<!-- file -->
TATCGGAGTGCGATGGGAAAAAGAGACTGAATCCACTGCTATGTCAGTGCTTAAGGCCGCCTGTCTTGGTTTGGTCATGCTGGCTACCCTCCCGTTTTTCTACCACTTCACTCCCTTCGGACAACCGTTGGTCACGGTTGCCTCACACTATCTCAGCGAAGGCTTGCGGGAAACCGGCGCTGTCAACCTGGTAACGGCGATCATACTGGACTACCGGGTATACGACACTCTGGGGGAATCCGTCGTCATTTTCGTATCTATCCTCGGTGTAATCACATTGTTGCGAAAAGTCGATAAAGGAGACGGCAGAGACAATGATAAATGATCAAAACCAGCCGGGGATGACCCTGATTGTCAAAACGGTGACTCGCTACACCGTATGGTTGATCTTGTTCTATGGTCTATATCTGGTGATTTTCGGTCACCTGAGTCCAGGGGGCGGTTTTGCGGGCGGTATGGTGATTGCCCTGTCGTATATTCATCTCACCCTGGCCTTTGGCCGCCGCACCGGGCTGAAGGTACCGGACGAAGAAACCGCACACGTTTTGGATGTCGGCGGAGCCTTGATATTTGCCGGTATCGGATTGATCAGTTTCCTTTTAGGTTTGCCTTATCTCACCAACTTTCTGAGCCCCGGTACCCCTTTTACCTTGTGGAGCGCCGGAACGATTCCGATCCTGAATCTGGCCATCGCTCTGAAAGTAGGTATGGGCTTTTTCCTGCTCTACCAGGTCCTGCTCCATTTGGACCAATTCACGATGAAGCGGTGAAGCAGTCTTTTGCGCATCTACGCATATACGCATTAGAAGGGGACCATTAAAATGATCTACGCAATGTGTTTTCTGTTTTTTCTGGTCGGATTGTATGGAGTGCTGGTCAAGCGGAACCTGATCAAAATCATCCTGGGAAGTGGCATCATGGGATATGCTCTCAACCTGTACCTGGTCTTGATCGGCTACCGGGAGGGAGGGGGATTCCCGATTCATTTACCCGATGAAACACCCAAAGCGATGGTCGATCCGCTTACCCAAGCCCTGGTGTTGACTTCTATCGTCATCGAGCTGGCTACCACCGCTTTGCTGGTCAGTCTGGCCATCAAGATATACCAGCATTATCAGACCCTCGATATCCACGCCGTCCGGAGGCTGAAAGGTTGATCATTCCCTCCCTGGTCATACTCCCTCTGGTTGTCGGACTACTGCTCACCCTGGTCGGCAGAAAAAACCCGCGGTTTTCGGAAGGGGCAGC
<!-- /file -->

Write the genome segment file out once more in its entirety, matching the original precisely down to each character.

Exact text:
TATCGGAGTGCGATGGGAAAAAGAGACTGAATCCACTGCTATGTCAGTGCTTAAGGCCGCCTGTCTTGGTTTGGTCATGCTGGCTACCCTCCCGTTTTTCTACCACTTCACTCCCTTCGGACAACCGTTGGTCACGGTTGCCTCACACTATCTCAGCGAAGGCTTGCGGGAAACCGGCGCTGTCAACCTGGTAACGGCGATCATACTGGACTACCGGGTATACGACACTCTGGGGGAATCCGTCGTCATTTTCGTATCTATCCTCGGTGTAATCACATTGTTGCGAAAAGTCGATAAAGGAGACGGCAGAGACAATGATAAATGATCAAAACCAGCCGGGGATGACCCTGATTGTCAAAACGGTGACTCGCTACACCGTATGGTTGATCTTGTTCTATGGTCTATATCTGGTGATTTTCGGTCACCTGAGTCCAGGGGGCGGTTTTGCGGGCGGTATGGTGATTGCCCTGTCGTATATTCATCTCACCCTGGCCTTTGGCCGCCGCACCGGGCTGAAGGTACCGGACGAAGAAACCGCACACGTTTTGGATGTCGGCGGAGCCTTGATATTTGCCGGTATCGGATTGATCAGTTTCCTTTTAGGTTTGCCTTATCTCACCAACTTTCTGAGCCCCGGTACCCCTTTTACCTTGTGGAGCGCCGGAACGATTCCGATCCTGAATCTGGCCATCGCTCTGAAAGTAGGTATGGGCTTTTTCCTGCTCTACCAGGTCCTGCTCCATTTGGACCAATTCACGATGAAGCGGTGAAGCAGTCTTTTGCGCATCTACGCATATACGCATTAGAAGGGGACCATTAAAATGATCTACGCAATGTGTTTTCTGTTTTTTCTGGTCGGATTGTATGGAGTGCTGGTCAAGCGGAACCTGATCAAAATCATCCTGGGAAGTGGCATCATGGGATATGCTCTCAACCTGTACCTGGTCTTGATCGGCTACCGGGAGGGAGGGGGATTCCCGATTCATTTACCCGATGAAACACCCAAAGCGATGGTCGATCCGCTTACCCAAGCCCTGGTGTTGACTTCTATCGTCATCGAGCTGGCTACCACCGCTTTGCTGGTCAGTCTGGCCATCAAGATATACCAGCATTATCAGACCCTCGATATCCACGCCGTCCGGAGGCTGAAAGGTTGATCATTCCCTCCCTGGTCATACTCCCTCTGGTTGTCGGACTACTGCTCACCCTGGTCGGCAGAAAAAACCCGCGGTTTTCGGAAGGGGCAGC